FDA spells out the rules and restrictions for states seeking to import drugs from Canada
The FDA is offering more of an explanation of the guardrails around its program that may soon allow states to import prescription drugs in some select circumstances from Canada, but only if such imports will result in significant cost reductions for consumers.
While the agency has yet to sign off on any of the 5 state plans in the works so far, and PhRMA’s suit to block the Trump-era rule allowing such imports is stalled, the new Q&A guidance spells out the various restrictions that states will have to abide by, potentially signaling that a state approval is coming.
For instance, there’s a long list of drugs that will be excluded from all state importation plans, including all biologics, which are generally some of the most expensive drugs, as well as controlled substances, infused drugs, and drugs that are injected intravenously (into a vein), intrathecally (into the spinal fluid), or intraocularly (into the eye), and drugs that are subject to a risk evaluation and mitigation strategy, among others.
An FDA spokesperson confirmed to Endpoints News last month that a meeting on March 31 was the first opportunity for FDA and HHS to discuss import plans with states that have taken significant action toward developing their proposals, which currently include Florida, Colorado, Maine, New Mexico and Vermont.
Florida Gov. Ron DeSantis has been at the forefront of this push as he’s spent months lamenting the FDA’s slowness in responding to state plans and he previously signed a bill in 2019 creating the framework to begin importing. He has since promised that Florida could potentially save between $80 million and $150 million from the imports in the first year alone.
But the devil will be in the details of how states can show the math on these steep cost reductions, particularly as Canadian health officials have made clear their opposition to these imports in recent years, and as there may be further export restrictions.
Canada’s former acting ambassador told Trump officials back in 2019 that “it is important to recognize that Canada’s market for pharmaceuticals is too small to have any real impact on US drug prices.”
Meanwhile, Canada also established a system where certain drugs intended for the Canadian market are banned from distribution outside the country if the sale “would cause or worsen a drug shortage.”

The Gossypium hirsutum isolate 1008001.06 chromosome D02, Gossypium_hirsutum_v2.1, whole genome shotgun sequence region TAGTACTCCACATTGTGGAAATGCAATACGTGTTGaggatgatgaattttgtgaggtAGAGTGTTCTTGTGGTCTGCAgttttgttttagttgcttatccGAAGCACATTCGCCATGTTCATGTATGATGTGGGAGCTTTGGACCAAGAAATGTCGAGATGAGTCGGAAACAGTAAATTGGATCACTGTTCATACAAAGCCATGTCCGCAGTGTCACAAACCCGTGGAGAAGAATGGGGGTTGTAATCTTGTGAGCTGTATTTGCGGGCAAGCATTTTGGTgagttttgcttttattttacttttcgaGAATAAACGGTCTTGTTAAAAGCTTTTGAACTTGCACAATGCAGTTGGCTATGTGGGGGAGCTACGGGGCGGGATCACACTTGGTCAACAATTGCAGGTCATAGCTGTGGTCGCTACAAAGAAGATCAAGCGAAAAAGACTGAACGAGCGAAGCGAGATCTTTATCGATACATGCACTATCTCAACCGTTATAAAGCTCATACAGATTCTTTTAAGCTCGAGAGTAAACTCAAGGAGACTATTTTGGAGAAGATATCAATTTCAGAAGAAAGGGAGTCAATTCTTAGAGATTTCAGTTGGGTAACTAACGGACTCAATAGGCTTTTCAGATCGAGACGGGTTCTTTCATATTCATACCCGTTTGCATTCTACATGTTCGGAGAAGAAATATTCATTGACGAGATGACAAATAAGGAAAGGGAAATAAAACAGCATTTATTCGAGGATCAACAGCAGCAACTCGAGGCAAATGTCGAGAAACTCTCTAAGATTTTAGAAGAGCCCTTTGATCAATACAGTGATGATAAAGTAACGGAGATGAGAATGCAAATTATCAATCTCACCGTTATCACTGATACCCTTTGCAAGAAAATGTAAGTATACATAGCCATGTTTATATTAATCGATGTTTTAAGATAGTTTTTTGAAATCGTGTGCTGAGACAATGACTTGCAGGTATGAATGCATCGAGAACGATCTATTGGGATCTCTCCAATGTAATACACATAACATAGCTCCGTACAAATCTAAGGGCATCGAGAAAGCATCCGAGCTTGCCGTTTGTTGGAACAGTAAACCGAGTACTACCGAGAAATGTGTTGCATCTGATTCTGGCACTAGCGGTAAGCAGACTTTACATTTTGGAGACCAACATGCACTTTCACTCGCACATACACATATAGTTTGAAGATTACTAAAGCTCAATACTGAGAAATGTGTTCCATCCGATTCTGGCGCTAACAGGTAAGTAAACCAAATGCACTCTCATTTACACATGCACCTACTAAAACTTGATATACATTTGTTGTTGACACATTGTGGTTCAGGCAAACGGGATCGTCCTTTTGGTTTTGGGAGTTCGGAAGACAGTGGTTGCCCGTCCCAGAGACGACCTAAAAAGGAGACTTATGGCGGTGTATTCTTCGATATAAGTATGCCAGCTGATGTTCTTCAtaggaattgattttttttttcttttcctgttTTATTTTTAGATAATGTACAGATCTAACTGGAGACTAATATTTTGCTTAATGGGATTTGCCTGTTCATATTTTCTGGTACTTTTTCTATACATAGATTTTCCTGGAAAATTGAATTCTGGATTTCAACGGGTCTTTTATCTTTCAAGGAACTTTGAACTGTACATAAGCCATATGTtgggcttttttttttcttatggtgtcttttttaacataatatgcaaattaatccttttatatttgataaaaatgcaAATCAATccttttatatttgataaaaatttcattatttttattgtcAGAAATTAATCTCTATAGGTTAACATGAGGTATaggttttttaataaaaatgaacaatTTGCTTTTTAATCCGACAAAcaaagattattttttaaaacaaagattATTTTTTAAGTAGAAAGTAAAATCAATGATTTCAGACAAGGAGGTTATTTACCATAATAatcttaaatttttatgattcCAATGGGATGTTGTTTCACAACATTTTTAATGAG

And the FDA has made clear in a slide deck on such state proposals, that the issue of cost reductions will be a factor as states will have to show how their proposals “will result in a significant reduction in the cost to the American consumer.”
An HHS senior economist Aaron Kearsley also previously presented slides to states, emphasizing that state proposals should include all costs associated with implementing the plans, including “importer price markups – Other transportation and logistical costs not captured by the importer price markup – Costs associated with drug samples, testing, and other requirements under Section 804 and the Importation of Prescription Drugs Final Rule.”
Furthermore, importation plans must include relabeling plans as the Canadian drugs have to be converted to US labels, and the FDA is requesting side-by-side comparisons of the FDA-approved labeling and the proposed labeling with all differences annotated and explained.
Meanwhile, further restrictions may again curtail what drugs are included in such proposals as the final rule requires manufacturers or importers to test the incoming drugs for authenticity, degradation, and to ensure that the eligible prescription drugs are in compliance with established specifications and standards.
“The results of this testing will be subject to review and acceptance by FDA,” the Q&A guidance says.
The final rule also requires that the foreign seller be licensed to wholesale drugs by Health Canada and registered with FDA as a foreign seller, but it “cannot have an international pharmacy license that allows it to distribute drugs that are approved by countries other than Canada and that are not HPFB-approved for distribution in Canada.”
FDA further explained that while it may use a phased review process for evaluating state import proposals that do not identify a foreign seller initially, state plans cannot be authorized by FDA without a foreign seller.
The Biden administration previously sought to dismiss a PhRMA lawsuit last summer seeking to stop the imports, although the result of that suit remains unknown.
The FDA also made clear that while the final rule governing these import programs does not provide a timeframe for reviewing a state’s proposal, the timeframe for review “is dependent upon the inclusion of all requirements of the rule” and the FDA expects to provide feedback on a proposal’s adherence to the requirements within six months from submission.